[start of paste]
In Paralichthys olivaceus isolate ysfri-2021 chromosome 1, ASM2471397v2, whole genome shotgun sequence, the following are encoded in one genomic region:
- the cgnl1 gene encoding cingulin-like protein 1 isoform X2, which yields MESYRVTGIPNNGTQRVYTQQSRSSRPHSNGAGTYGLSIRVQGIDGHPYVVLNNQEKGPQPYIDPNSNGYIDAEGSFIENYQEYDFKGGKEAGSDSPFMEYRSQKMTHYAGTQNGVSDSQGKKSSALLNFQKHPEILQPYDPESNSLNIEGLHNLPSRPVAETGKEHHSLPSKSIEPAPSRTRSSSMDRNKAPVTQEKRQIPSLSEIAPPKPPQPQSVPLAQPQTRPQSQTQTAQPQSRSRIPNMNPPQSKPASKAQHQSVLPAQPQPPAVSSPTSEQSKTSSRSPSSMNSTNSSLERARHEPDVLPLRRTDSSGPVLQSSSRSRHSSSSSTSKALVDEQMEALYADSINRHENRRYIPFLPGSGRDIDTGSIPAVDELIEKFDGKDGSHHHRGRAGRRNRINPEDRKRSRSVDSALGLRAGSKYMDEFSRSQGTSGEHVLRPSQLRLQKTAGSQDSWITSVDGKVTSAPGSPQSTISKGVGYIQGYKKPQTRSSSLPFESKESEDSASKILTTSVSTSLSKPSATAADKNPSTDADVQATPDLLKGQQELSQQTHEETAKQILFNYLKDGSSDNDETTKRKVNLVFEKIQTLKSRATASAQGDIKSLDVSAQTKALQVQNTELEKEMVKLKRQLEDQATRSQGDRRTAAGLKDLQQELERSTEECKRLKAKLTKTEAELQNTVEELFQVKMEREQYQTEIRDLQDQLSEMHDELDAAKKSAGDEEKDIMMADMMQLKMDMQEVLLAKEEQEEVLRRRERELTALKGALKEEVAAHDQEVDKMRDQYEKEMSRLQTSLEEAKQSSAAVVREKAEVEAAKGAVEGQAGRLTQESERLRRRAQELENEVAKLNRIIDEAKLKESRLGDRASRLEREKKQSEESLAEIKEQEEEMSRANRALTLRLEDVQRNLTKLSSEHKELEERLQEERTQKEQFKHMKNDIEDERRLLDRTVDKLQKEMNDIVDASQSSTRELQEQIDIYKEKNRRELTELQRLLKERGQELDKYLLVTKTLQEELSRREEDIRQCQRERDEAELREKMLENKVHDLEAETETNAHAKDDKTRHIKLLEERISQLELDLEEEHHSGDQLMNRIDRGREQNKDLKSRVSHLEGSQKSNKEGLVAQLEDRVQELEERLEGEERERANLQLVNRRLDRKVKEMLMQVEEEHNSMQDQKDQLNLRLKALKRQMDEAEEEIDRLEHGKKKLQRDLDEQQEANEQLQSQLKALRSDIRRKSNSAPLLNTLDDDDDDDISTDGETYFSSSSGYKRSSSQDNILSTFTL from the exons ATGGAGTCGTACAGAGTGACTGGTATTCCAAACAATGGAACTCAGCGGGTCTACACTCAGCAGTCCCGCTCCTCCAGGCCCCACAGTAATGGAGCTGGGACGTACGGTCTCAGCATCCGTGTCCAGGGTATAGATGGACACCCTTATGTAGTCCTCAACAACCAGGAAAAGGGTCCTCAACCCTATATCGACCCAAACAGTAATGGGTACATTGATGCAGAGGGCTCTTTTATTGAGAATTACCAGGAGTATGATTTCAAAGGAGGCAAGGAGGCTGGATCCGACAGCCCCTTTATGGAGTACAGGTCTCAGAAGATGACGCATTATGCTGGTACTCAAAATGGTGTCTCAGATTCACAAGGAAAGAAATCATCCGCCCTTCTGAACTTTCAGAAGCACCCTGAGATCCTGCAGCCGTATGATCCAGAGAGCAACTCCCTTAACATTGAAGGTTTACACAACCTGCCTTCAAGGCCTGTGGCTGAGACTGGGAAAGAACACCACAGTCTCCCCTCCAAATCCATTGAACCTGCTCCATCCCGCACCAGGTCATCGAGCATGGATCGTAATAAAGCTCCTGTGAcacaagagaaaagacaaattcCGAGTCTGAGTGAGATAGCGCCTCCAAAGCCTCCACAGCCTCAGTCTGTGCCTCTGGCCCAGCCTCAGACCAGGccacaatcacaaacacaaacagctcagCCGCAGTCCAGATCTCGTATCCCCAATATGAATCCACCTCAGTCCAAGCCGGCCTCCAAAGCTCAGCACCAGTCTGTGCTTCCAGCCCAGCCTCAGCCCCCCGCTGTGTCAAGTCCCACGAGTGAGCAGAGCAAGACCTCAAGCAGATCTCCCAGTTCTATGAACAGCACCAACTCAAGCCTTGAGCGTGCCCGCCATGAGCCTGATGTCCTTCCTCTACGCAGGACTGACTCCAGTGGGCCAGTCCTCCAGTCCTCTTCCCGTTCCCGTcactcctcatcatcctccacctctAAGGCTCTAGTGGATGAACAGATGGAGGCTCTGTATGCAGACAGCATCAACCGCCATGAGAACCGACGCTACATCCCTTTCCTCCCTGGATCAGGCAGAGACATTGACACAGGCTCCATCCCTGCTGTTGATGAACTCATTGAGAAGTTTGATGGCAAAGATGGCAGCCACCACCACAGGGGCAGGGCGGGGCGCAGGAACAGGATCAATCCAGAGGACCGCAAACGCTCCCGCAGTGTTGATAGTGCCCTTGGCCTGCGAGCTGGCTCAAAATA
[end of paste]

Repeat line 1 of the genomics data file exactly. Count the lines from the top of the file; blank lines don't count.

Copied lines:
In Paralichthys olivaceus isolate ysfri-2021 chromosome 1, ASM2471397v2, whole genome shotgun sequence, the following are encoded in one genomic region: